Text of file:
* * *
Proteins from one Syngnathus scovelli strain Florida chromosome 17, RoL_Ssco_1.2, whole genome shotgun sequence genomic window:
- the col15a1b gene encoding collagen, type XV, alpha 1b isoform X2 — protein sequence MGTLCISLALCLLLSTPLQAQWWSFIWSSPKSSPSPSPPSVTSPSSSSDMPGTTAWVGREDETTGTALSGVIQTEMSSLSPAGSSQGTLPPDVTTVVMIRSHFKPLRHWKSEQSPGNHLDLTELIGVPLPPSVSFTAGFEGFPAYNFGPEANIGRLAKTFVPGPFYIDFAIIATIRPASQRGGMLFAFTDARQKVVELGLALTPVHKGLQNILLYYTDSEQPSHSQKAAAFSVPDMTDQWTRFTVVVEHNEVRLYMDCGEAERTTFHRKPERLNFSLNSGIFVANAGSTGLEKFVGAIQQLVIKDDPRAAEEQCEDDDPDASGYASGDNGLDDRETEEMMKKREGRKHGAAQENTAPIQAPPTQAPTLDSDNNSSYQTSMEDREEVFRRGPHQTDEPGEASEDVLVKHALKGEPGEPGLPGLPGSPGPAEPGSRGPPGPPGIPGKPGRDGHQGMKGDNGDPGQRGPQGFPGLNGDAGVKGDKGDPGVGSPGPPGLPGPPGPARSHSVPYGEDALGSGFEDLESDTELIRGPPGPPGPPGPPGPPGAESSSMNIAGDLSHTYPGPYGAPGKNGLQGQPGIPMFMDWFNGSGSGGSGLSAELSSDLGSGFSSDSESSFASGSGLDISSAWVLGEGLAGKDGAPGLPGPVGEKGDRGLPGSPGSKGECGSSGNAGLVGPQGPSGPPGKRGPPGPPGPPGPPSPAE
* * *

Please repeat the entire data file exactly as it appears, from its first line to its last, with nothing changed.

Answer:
Proteins from one Syngnathus scovelli strain Florida chromosome 17, RoL_Ssco_1.2, whole genome shotgun sequence genomic window:
- the col15a1b gene encoding collagen, type XV, alpha 1b isoform X2 — protein sequence MGTLCISLALCLLLSTPLQAQWWSFIWSSPKSSPSPSPPSVTSPSSSSDMPGTTAWVGREDETTGTALSGVIQTEMSSLSPAGSSQGTLPPDVTTVVMIRSHFKPLRHWKSEQSPGNHLDLTELIGVPLPPSVSFTAGFEGFPAYNFGPEANIGRLAKTFVPGPFYIDFAIIATIRPASQRGGMLFAFTDARQKVVELGLALTPVHKGLQNILLYYTDSEQPSHSQKAAAFSVPDMTDQWTRFTVVVEHNEVRLYMDCGEAERTTFHRKPERLNFSLNSGIFVANAGSTGLEKFVGAIQQLVIKDDPRAAEEQCEDDDPDASGYASGDNGLDDRETEEMMKKREGRKHGAAQENTAPIQAPPTQAPTLDSDNNSSYQTSMEDREEVFRRGPHQTDEPGEASEDVLVKHALKGEPGEPGLPGLPGSPGPAEPGSRGPPGPPGIPGKPGRDGHQGMKGDNGDPGQRGPQGFPGLNGDAGVKGDKGDPGVGSPGPPGLPGPPGPARSHSVPYGEDALGSGFEDLESDTELIRGPPGPPGPPGPPGPPGAESSSMNIAGDLSHTYPGPYGAPGKNGLQGQPGIPMFMDWFNGSGSGGSGLSAELSSDLGSGFSSDSESSFASGSGLDISSAWVLGEGLAGKDGAPGLPGPVGEKGDRGLPGSPGSKGECGSSGNAGLVGPQGPSGPPGKRGPPGPPGPPGPPSPAE